The Secretary of State for Business and Trade v Barnsby [2023] EWHC 2284 (Ch)


Contract Adjudicators’ Decisions Must Be Honoured Promptly – No Ifs, No Buts

Those who willingly submit contract disputes to adjudication must, save in very exceptional cases, honour the outcome without delay – no ifs, no buts. The High Court resoundingly made that point in a guideline ruling.

The case concerned highway engineering and construction works carried out by a contractor to the order of a local authority. After a dispute developed, the contractor was successful in an adjudication. It subsequently launched proceedings with a view to enforcing the adjudicator’s decision and sought summary judgment against the council for a sum in excess of £3 million.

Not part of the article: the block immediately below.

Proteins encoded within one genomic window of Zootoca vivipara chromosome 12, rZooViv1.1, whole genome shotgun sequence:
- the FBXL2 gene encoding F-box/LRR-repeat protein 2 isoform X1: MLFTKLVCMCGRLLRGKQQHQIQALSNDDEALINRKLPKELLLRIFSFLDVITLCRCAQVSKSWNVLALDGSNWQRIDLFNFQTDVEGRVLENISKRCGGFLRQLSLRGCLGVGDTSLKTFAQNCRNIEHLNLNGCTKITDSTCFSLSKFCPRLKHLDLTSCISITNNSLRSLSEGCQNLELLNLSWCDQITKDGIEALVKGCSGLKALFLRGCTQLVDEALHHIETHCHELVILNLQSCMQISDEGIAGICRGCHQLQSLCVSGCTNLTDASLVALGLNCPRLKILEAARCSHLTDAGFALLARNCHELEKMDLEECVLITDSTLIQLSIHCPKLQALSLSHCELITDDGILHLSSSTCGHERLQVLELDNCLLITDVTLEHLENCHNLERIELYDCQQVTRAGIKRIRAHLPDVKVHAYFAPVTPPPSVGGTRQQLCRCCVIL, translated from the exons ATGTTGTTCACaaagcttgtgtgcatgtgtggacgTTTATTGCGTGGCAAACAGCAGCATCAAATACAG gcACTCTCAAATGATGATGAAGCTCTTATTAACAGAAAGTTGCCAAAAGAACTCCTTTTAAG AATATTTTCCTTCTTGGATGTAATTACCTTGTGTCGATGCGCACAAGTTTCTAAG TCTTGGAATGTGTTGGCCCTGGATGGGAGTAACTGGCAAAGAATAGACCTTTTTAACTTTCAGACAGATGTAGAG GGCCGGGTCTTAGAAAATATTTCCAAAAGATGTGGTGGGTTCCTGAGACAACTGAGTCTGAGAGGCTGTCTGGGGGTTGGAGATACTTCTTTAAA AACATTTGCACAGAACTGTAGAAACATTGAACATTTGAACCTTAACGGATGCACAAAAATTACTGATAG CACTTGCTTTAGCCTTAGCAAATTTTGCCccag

The council conceded that the contractor was entitled to such a judgment. It did not, however, accept that the adjudicator’s decision reflected the true state of its account with the contractor and said that it intended to refer the issue of the true value of the works carried out to a further adjudication.

In seeking a stay of execution pending the outcome of that further proposed adjudication, the council asserted that the contractor was insolvent. If ordered to pay the judgment sum straight away, the council argued that it might not be able to recoup money that the contractor might ultimately be directed to repay.

Ruling on the matter, the Court noted that the contractor’s most recent filed accounts recorded a trading loss in the relevant year of over £38 million. Its mounting losses had wiped out its asset base, leaving it balance sheet insolvent with a total deficit of over £58 million. Its growing net current liabilities also indicated cashflow pressure.